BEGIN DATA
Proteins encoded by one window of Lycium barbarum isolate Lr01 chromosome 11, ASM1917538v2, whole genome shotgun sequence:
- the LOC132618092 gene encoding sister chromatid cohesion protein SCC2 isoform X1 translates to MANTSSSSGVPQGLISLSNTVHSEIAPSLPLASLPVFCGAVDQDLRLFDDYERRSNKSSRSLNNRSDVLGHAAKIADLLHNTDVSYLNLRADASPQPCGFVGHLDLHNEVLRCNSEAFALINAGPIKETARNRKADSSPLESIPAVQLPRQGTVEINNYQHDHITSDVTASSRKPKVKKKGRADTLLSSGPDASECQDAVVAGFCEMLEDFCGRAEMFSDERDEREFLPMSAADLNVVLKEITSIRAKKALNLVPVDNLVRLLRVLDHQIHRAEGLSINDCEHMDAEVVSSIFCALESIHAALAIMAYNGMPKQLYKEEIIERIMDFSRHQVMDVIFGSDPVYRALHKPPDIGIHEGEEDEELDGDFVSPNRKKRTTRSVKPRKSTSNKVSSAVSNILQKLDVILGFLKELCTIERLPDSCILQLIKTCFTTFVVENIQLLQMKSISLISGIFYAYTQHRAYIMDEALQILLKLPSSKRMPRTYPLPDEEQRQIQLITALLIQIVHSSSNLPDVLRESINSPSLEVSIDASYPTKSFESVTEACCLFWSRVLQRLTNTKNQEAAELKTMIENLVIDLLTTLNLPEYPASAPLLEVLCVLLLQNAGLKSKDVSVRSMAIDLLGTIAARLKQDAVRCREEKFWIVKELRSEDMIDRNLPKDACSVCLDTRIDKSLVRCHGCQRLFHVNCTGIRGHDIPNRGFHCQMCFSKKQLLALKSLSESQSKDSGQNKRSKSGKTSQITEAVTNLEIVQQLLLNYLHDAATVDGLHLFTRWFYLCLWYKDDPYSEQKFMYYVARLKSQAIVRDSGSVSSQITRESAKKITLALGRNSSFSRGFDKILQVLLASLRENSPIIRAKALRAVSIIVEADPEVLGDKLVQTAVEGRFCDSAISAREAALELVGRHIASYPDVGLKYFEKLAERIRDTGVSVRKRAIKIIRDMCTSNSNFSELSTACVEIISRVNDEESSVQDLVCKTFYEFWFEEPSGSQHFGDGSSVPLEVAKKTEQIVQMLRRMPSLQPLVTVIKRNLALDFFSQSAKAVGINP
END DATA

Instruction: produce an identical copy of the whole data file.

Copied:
Proteins encoded by one window of Lycium barbarum isolate Lr01 chromosome 11, ASM1917538v2, whole genome shotgun sequence:
- the LOC132618092 gene encoding sister chromatid cohesion protein SCC2 isoform X1 translates to MANTSSSSGVPQGLISLSNTVHSEIAPSLPLASLPVFCGAVDQDLRLFDDYERRSNKSSRSLNNRSDVLGHAAKIADLLHNTDVSYLNLRADASPQPCGFVGHLDLHNEVLRCNSEAFALINAGPIKETARNRKADSSPLESIPAVQLPRQGTVEINNYQHDHITSDVTASSRKPKVKKKGRADTLLSSGPDASECQDAVVAGFCEMLEDFCGRAEMFSDERDEREFLPMSAADLNVVLKEITSIRAKKALNLVPVDNLVRLLRVLDHQIHRAEGLSINDCEHMDAEVVSSIFCALESIHAALAIMAYNGMPKQLYKEEIIERIMDFSRHQVMDVIFGSDPVYRALHKPPDIGIHEGEEDEELDGDFVSPNRKKRTTRSVKPRKSTSNKVSSAVSNILQKLDVILGFLKELCTIERLPDSCILQLIKTCFTTFVVENIQLLQMKSISLISGIFYAYTQHRAYIMDEALQILLKLPSSKRMPRTYPLPDEEQRQIQLITALLIQIVHSSSNLPDVLRESINSPSLEVSIDASYPTKSFESVTEACCLFWSRVLQRLTNTKNQEAAELKTMIENLVIDLLTTLNLPEYPASAPLLEVLCVLLLQNAGLKSKDVSVRSMAIDLLGTIAARLKQDAVRCREEKFWIVKELRSEDMIDRNLPKDACSVCLDTRIDKSLVRCHGCQRLFHVNCTGIRGHDIPNRGFHCQMCFSKKQLLALKSLSESQSKDSGQNKRSKSGKTSQITEAVTNLEIVQQLLLNYLHDAATVDGLHLFTRWFYLCLWYKDDPYSEQKFMYYVARLKSQAIVRDSGSVSSQITRESAKKITLALGRNSSFSRGFDKILQVLLASLRENSPIIRAKALRAVSIIVEADPEVLGDKLVQTAVEGRFCDSAISAREAALELVGRHIASYPDVGLKYFEKLAERIRDTGVSVRKRAIKIIRDMCTSNSNFSELSTACVEIISRVNDEESSVQDLVCKTFYEFWFEEPSGSQHFGDGSSVPLEVAKKTEQIVQMLRRMPSLQPLVTVIKRNLALDFFSQSAKAVGINP